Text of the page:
The simple reason is that, for generating companies, there is no certainty in their long term planning of energy. In particular, whatever the flavour of government, they will implement their own mix of subsidy, cross-subsidisation, planning biases and so forth. In such circumstances, with many energy projects as long term investments, it is quite impossible to plan. As such, I will later address this problem.
Returning to the economics of different energy sources, one of the other presenters looked at the question of nuclear generation in light of the experience in the UK. He pointed out that, whilst the UK government is suggesting that there will be no subsidies for nuclear power, there will in fact be subsidies. I do not have the quotes to hand, but he simply quoted government statements in which the government would make statements such as the nuclear power companies would take their 'share' in the disposal of nuclear waste. As the speaker quite rightly pointed out, who would be taking the rest of the share? One of the interesting points of agreement amongst all of the presenters was that the economics of nuclear power are completely opaque, and that the actual cost of nuclear power is an unknown. Whilst we could all find academic papers, figures from various organisations, there is considerable debate about how to put a real cost on nuclear power generation.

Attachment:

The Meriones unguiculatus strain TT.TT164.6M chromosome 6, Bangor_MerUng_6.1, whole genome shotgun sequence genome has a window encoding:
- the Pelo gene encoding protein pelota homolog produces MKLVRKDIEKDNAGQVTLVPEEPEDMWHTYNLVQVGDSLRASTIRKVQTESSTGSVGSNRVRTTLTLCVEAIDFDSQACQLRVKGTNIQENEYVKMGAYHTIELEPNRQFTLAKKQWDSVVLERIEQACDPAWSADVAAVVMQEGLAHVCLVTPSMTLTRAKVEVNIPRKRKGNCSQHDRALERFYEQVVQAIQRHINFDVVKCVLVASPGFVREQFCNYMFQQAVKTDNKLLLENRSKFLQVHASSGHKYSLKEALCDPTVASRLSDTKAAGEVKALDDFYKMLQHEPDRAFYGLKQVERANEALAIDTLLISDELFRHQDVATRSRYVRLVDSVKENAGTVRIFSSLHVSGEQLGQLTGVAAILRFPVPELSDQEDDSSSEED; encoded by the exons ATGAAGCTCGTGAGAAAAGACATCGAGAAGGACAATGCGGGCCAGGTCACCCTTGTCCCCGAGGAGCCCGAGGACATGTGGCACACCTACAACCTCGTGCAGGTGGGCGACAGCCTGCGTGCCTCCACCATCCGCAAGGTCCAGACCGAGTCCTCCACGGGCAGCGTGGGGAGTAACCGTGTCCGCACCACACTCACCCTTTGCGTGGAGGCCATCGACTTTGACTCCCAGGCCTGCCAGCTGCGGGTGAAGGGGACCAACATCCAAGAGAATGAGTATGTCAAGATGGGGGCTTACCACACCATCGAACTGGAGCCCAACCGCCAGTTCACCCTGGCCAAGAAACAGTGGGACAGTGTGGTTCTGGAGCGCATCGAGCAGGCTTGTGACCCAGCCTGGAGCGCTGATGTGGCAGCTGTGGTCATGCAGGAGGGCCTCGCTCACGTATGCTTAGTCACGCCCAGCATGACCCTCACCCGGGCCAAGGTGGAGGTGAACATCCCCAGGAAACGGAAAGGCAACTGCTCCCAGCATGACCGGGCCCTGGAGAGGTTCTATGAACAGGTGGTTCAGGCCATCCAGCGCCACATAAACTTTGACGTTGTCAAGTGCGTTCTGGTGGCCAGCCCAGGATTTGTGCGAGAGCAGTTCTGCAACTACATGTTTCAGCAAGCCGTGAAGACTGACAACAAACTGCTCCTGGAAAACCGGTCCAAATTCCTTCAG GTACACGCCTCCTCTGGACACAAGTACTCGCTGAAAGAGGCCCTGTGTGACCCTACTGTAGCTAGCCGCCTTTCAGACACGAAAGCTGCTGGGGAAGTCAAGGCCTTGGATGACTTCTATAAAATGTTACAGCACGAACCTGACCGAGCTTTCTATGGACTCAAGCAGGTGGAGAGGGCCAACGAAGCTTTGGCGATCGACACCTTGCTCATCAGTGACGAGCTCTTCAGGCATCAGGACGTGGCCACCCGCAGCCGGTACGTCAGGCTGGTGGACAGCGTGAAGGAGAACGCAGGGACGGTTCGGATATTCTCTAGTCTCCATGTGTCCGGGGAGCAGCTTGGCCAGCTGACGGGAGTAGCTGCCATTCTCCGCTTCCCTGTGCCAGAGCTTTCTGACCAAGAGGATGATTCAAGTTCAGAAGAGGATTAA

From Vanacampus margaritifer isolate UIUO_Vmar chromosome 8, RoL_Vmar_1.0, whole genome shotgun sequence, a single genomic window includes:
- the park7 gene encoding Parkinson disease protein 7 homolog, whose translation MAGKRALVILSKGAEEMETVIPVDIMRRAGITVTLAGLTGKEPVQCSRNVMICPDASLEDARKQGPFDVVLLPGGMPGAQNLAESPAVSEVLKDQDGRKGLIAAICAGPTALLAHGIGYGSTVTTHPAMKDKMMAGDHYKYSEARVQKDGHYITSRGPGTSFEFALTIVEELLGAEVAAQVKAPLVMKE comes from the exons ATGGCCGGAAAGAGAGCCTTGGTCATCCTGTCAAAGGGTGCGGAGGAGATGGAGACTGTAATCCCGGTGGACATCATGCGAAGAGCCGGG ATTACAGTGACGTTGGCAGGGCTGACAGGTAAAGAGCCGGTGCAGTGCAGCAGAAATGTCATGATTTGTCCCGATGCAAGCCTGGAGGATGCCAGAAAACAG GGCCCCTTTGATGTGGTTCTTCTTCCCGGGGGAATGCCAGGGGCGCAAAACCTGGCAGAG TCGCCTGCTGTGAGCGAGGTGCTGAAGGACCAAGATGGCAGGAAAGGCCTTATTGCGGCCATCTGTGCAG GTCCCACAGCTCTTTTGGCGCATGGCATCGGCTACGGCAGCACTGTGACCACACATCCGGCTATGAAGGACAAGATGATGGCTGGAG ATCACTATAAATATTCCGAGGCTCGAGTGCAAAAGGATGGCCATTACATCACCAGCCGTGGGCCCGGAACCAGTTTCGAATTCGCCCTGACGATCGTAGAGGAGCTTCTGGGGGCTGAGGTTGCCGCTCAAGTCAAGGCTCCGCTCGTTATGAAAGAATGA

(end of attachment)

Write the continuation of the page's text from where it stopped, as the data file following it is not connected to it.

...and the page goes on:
I am hoping that you are starting to see where I am going with this. However, having pointed out that subsidies are hidden in nuclear power provision, it may be worthwhile looking at another example where the costs are buried in cross subsidy. It is impossible not to have noticed the massive expansion in wind power in the UK and, once again, there is considerable debate on what the cost of wind power actually is. My reading on this subject provided some fascinating insights.
For example, there is a report (2) from DENA, a German energy agency, that raises some rather difficult questions about the economics of wind farms. A diagram from the report is provided below:
The green part of the diagram is the projected capacity of new wind farms in Germany, where wind power has become an increasingly important source of energy generation. I will quote from the report as follows:
'In the year 2015 the conventional power station pool can be reduced by 2,300 MW. This is 6% of the installed wind power capacity of 36,000 MW.'They go on to say that energy storage systems are needed and that there would need to be enlargement of grid connections between regions to ameliorate the problems. However, there is no escaping the fact that wind energy requires the back up of a source of power that is not subject to the same variability of provision. With a figure of only a 6% capacity credit, there is a substantial problem that to guarantee supply, every MW of wind energy virtually requires a MW elsewhere, and thereby means that the capital expenditure for each MW of capacity needs to be made twice.